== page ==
The University of Michigan Medical School will be one of the first medical schools in the country to establish a comprehensive Computational Medicine and Bioinformatics Department, following action by the University’s Board of Regents Thursday.
Approximately 15 U.S. colleges have academic departments for bioinformatics, computational biology or clinical informatics or bioinformatics. However, the U-M Medical School is one of the first to bring these related areas together in a single department and build on the successes of an existing institution, the U-M Center for Computational Medicine and Bioinformatics.
The CCMB, which was created as a campus-wide center and financed within the Medical School in 2005, established itself as a distinct discipline with highly regarded interdisciplinary research centers and graduate training. It currently has 118 affiliate faculty on its roster, including 55 from the Medical School and 63 from other U-M schools and colleges. CCMB will continue to be a University center and will provide a strong foundation for the new department.
“Establishing this new department is critical to sustaining and enhancing the University’s reputation of excellence in this field,” says James O. Woolliscroft, M.D., dean of the U-M Medical School and Lyle C. Roll Professor of Medicine.
“To be a top 10 Medical School we must have a top biomedical computation and bioinformatics department,” adds Woolliscroft. “I am confident that we now will be well positioned to achieve this objective by 2015 given the plan, focus and momentum that has been well established already in the Center for Computational Medicine and Bioinformatics.”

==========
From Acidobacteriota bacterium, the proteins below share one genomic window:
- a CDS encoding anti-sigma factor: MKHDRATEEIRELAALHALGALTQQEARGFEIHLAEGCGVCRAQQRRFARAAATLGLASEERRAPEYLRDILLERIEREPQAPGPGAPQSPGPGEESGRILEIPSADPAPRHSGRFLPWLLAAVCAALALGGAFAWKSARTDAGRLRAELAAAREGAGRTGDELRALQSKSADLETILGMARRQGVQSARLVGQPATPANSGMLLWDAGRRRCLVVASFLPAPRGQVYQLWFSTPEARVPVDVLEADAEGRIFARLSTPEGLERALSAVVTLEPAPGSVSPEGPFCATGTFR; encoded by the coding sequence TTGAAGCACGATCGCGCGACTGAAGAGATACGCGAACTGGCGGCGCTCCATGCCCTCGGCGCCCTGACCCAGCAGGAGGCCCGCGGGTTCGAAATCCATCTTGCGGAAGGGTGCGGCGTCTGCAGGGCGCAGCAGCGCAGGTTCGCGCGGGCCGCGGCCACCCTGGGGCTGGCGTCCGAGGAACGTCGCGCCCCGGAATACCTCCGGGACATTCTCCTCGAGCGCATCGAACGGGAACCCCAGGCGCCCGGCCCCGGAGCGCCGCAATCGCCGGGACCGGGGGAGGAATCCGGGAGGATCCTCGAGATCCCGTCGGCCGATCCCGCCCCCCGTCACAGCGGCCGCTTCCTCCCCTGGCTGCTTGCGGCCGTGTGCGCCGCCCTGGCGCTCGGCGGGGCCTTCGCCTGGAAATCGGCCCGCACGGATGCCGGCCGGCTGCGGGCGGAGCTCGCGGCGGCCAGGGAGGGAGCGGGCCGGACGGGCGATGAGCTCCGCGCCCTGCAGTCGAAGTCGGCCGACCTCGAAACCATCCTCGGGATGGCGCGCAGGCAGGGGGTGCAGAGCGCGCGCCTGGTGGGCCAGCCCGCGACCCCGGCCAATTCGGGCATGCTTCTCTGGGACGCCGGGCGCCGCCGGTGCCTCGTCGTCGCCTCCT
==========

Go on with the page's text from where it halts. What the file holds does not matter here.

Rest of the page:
This new department will enable further academic growth of the faculty and trainees of this highly competitive discipline and help the Medical School attract the best new faculty and trainees to the University. The department will continue to support the collaborative environment that has successfully built bridges to faculty across the University in research and training.
Computational biology is the process of analyzing and interpreting data, and bioinformatics is the science where biology, computer science and technology combine to provide new biological insights. It involves analyzing and interpreting various types of data, such as nucleotide and amino acid sequences, protein domains and protein structures.
Clinical informatics involves managing and analyzing clinical data from Electronic Health Records for patients being treated and research participants in clinical and translational research. Understanding and linking these related areas are vital for health research and finding cures and medicines for diseases.
The new Computational Medicine and Bioinformatics Department is one of two new departments created at the U-M Medical School. The Regents also approved creating an independent Department of Cardiac Surgery.